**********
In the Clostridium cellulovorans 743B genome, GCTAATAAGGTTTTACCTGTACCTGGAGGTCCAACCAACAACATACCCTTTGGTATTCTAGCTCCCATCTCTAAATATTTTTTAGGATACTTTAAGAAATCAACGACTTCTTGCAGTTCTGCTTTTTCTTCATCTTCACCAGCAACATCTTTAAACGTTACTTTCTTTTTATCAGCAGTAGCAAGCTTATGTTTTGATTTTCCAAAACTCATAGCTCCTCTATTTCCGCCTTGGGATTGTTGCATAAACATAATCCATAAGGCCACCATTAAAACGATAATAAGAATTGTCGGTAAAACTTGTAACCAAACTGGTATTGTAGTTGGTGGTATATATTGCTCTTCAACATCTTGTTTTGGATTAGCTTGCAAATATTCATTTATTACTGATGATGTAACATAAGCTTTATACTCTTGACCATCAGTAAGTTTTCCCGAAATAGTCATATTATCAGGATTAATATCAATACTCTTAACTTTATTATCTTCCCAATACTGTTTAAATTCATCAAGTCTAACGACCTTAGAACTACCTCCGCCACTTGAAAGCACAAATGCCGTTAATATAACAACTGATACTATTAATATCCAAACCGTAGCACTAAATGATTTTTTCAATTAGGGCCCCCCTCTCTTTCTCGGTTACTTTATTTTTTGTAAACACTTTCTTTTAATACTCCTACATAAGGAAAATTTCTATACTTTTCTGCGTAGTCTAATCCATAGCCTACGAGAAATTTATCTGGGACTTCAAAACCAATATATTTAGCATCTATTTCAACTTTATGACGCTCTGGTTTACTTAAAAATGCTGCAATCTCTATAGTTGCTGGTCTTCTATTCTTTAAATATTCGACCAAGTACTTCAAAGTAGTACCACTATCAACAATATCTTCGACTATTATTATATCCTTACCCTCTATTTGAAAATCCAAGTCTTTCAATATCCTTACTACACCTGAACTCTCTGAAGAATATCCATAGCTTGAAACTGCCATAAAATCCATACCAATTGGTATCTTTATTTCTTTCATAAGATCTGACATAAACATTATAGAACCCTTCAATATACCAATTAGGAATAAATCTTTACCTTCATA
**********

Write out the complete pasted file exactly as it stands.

In the Clostridium cellulovorans 743B genome, GCTAATAAGGTTTTACCTGTACCTGGAGGTCCAACCAACAACATACCCTTTGGTATTCTAGCTCCCATCTCTAAATATTTTTTAGGATACTTTAAGAAATCAACGACTTCTTGCAGTTCTGCTTTTTCTTCATCTTCACCAGCAACATCTTTAAACGTTACTTTCTTTTTATCAGCAGTAGCAAGCTTATGTTTTGATTTTCCAAAACTCATAGCTCCTCTATTTCCGCCTTGGGATTGTTGCATAAACATAATCCATAAGGCCACCATTAAAACGATAATAAGAATTGTCGGTAAAACTTGTAACCAAACTGGTATTGTAGTTGGTGGTATATATTGCTCTTCAACATCTTGTTTTGGATTAGCTTGCAAATATTCATTTATTACTGATGATGTAACATAAGCTTTATACTCTTGACCATCAGTAAGTTTTCCCGAAATAGTCATATTATCAGGATTAATATCAATACTCTTAACTTTATTATCTTCCCAATACTGTTTAAATTCATCAAGTCTAACGACCTTAGAACTACCTCCGCCACTTGAAAGCACAAATGCCGTTAATATAACAACTGATACTATTAATATCCAAACCGTAGCACTAAATGATTTTTTCAATTAGGGCCCCCCTCTCTTTCTCGGTTACTTTATTTTTTGTAAACACTTTCTTTTAATACTCCTACATAAGGAAAATTTCTATACTTTTCTGCGTAGTCTAATCCATAGCCTACGAGAAATTTATCTGGGACTTCAAAACCAATATATTTAGCATCTATTTCAACTTTATGACGCTCTGGTTTACTTAAAAATGCTGCAATCTCTATAGTTGCTGGTCTTCTATTCTTTAAATATTCGACCAAGTACTTCAAAGTAGTACCACTATCAACAATATCTTCGACTATTATTATATCCTTACCCTCTATTTGAAAATCCAAGTCTTTCAATATCCTTACTACACCTGAACTCTCTGAAGAATATCCATAGCTTGAAACTGCCATAAAATCCATACCAATTGGTATCTTTATTTCTTTCATAAGATCTGACATAAACATTATAGAACCCTTCAATATACCAATTAGGAATAAATCTTTACCTTCATA